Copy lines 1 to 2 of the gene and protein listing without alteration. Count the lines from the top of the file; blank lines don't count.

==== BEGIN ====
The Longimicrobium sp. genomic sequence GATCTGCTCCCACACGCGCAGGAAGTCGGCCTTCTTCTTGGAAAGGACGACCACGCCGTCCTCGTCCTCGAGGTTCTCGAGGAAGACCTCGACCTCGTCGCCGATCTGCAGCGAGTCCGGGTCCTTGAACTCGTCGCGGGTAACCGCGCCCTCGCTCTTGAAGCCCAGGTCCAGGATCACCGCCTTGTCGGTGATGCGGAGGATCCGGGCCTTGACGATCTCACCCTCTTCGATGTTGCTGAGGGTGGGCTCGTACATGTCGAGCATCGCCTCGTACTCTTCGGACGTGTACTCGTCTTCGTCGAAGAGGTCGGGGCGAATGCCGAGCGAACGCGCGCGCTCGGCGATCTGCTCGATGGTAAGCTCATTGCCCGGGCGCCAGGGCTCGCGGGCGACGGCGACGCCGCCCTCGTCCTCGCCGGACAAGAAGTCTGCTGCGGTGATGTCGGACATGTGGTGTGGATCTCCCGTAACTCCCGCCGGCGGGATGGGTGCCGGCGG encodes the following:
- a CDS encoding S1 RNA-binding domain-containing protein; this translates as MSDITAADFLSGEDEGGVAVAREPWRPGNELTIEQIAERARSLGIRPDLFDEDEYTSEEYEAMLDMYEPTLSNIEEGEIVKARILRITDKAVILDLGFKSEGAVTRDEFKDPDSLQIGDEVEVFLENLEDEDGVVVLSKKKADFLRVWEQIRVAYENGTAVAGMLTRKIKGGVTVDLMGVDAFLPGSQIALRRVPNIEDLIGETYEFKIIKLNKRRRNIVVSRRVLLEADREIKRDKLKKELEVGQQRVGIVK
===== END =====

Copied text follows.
The Longimicrobium sp. genomic sequence GATCTGCTCCCACACGCGCAGGAAGTCGGCCTTCTTCTTGGAAAGGACGACCACGCCGTCCTCGTCCTCGAGGTTCTCGAGGAAGACCTCGACCTCGTCGCCGATCTGCAGCGAGTCCGGGTCCTTGAACTCGTCGCGGGTAACCGCGCCCTCGCTCTTGAAGCCCAGGTCCAGGATCACCGCCTTGTCGGTGATGCGGAGGATCCGGGCCTTGACGATCTCACCCTCTTCGATGTTGCTGAGGGTGGGCTCGTACATGTCGAGCATCGCCTCGTACTCTTCGGACGTGTACTCGTCTTCGTCGAAGAGGTCGGGGCGAATGCCGAGCGAACGCGCGCGCTCGGCGATCTGCTCGATGGTAAGCTCATTGCCCGGGCGCCAGGGCTCGCGGGCGACGGCGACGCCGCCCTCGTCCTCGCCGGACAAGAAGTCTGCTGCGGTGATGTCGGACATGTGGTGTGGATCTCCCGTAACTCCCGCCGGCGGGATGGGTGCCGGCGG encodes the following:
- a CDS encoding S1 RNA-binding domain-containing protein; this translates as MSDITAADFLSGEDEGGVAVAREPWRPGNELTIEQIAERARSLGIRPDLFDEDEYTSEEYEAMLDMYEPTLSNIEEGEIVKARILRITDKAVILDLGFKSEGAVTRDEFKDPDSLQIGDEVEVFLENLEDEDGVVVLSKKKADFLRVWEQIRVAYENGTAVAGMLTRKIKGGVTVDLMGVDAFLPGSQIALRRVPNIEDLIGETYEFKIIKLNKRRRNIVVSRRVLLEADREIKRDKLKKELEVGQQRVGIVK